For adolescents, a moderation effect of the child’s age was found regarding the association between child anxiety and paternal over control, β = .17, p = .05, F (3, 126) = 3.62 p < 05. Figure 3 shows that in general, paternal over control was positively related to adolescents’ anxiety levels. That is, when fathers show high (low) levels of over control, adolescents’ show high (low) levels of anxiety. This link between paternal over control and adolescent’s anxiety was stronger for older adolescents (>15 years) than for younger adolescents.
The child’s gender did not moderate the associations between parenting and anxiety, not for elementary school aged children nor for adolescents. That is, the associations between maternal and paternal behavior and child anxiety were similar for boys and girls.

Discussion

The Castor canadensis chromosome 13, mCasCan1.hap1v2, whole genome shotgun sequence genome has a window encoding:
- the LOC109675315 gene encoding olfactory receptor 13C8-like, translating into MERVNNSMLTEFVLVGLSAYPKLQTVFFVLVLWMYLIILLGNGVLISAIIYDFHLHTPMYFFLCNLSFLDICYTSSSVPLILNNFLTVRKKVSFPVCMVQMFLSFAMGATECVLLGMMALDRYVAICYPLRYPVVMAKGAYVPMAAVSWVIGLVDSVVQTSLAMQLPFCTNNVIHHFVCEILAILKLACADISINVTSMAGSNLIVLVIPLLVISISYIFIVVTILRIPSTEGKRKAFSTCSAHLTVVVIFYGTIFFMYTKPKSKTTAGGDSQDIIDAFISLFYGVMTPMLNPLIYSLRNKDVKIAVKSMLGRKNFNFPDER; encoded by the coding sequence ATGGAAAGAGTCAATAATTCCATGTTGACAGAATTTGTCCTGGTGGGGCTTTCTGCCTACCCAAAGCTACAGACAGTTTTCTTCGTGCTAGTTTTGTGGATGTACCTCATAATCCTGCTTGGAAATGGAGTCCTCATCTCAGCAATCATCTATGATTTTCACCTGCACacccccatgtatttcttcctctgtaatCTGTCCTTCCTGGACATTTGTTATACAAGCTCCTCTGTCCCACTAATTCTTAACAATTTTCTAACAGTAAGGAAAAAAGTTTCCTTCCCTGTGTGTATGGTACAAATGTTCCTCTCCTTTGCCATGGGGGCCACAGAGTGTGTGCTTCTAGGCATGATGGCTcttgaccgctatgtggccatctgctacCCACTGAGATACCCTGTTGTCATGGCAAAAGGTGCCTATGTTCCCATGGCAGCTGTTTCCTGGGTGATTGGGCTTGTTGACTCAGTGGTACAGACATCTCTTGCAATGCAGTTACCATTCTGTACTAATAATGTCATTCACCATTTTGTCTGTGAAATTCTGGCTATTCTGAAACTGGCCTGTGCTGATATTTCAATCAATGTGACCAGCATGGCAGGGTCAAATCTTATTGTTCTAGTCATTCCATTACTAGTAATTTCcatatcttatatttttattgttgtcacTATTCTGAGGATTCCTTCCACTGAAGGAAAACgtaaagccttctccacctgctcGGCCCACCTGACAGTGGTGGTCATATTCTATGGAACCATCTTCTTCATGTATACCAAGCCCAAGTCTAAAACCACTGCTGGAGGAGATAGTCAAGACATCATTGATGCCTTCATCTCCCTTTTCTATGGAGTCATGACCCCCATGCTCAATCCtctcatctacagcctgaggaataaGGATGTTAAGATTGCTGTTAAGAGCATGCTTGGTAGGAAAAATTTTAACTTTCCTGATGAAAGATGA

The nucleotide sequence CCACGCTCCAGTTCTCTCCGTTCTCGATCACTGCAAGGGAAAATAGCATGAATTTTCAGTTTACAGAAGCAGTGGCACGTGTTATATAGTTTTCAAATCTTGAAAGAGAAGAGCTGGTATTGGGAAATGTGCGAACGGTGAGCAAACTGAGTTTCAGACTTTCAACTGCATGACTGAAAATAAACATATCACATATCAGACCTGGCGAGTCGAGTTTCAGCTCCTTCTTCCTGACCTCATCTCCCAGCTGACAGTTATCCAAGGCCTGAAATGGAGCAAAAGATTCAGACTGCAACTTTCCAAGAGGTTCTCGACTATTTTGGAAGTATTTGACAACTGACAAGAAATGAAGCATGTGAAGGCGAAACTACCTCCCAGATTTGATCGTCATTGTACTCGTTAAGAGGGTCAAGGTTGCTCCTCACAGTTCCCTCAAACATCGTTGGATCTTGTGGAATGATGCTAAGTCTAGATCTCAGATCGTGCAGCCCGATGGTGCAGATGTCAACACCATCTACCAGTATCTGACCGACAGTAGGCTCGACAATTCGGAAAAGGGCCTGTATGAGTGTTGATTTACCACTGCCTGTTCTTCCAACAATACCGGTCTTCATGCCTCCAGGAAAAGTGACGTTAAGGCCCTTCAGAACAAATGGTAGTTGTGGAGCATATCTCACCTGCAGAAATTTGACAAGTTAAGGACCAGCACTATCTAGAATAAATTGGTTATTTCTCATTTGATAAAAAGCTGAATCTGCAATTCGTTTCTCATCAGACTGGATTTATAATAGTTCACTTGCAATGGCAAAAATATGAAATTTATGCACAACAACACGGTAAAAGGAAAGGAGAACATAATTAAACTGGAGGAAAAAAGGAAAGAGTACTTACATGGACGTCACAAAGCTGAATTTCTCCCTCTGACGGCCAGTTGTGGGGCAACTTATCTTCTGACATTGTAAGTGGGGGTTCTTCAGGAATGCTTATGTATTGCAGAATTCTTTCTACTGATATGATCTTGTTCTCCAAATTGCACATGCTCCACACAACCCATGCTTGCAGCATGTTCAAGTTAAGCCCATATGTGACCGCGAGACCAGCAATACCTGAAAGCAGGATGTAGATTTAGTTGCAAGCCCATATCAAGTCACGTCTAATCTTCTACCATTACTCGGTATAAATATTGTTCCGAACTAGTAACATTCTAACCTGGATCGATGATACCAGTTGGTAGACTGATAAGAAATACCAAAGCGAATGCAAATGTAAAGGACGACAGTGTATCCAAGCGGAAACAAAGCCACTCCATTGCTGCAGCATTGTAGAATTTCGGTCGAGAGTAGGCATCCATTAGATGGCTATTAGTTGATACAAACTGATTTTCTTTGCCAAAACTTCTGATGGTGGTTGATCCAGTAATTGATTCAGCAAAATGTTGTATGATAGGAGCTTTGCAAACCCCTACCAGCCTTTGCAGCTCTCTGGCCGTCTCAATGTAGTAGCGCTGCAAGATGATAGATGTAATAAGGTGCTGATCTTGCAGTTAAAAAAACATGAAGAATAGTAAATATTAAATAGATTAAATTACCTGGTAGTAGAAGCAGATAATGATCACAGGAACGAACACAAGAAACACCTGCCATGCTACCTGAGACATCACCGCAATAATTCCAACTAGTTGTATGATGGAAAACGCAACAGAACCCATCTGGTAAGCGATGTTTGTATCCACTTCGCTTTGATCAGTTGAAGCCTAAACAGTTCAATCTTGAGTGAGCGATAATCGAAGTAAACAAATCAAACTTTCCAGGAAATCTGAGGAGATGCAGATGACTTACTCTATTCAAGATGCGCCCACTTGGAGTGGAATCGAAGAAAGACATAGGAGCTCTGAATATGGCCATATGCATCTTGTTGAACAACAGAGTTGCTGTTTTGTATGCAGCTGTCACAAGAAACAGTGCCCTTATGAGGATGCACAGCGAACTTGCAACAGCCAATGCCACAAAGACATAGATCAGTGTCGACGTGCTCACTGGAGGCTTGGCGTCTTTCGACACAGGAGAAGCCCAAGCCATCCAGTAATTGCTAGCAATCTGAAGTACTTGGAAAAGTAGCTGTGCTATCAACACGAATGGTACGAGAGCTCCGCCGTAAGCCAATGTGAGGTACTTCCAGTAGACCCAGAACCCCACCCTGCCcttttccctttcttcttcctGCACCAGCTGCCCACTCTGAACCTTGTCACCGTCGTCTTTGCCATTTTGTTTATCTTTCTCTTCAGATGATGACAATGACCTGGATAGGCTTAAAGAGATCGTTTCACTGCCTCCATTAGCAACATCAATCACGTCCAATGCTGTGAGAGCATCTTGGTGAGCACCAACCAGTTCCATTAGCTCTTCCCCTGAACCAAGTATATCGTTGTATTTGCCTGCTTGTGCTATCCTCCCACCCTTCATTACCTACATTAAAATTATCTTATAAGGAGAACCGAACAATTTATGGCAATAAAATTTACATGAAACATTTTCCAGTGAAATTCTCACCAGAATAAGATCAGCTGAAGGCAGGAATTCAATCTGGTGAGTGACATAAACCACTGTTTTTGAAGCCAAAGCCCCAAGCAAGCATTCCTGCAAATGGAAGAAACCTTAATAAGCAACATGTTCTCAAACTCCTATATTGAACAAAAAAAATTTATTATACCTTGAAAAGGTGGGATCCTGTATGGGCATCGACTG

We examined the associations between parenting and child anxiety in elementary school-aged children (8–12 years) and adolescents (13–18 years) and whether these associations are different depending on parent and child gender and child age. In elementary school-aged children, both maternal and paternal levels of over control were associated with elevated levels of child anxiety, over and above the effects of parental autonomy granting and rejection. The finding that the effect of maternal over control was significant after controlling for levels of paternal parenting indicates that mothers play a unique role in anxiety in elementary school-aged children. For both mothers and fathers the association between autonomy granting and children’s anxiety was stronger in younger (<10 years) children than in older children. During adolescence, parenting played a less important role in child’s anxiety. Maternal behavior was not associated with adolescent’s anxiety and only a trend was found for the association between paternal over control and anxiety in this age group. The finding that paternal over control contributed to adolescent’s anxiety after controlling for the effects of maternal behavior and paternal autonomy granting and rejection strengthens the idea that paternal over control plays a unique role in adolescent levels of anxiety.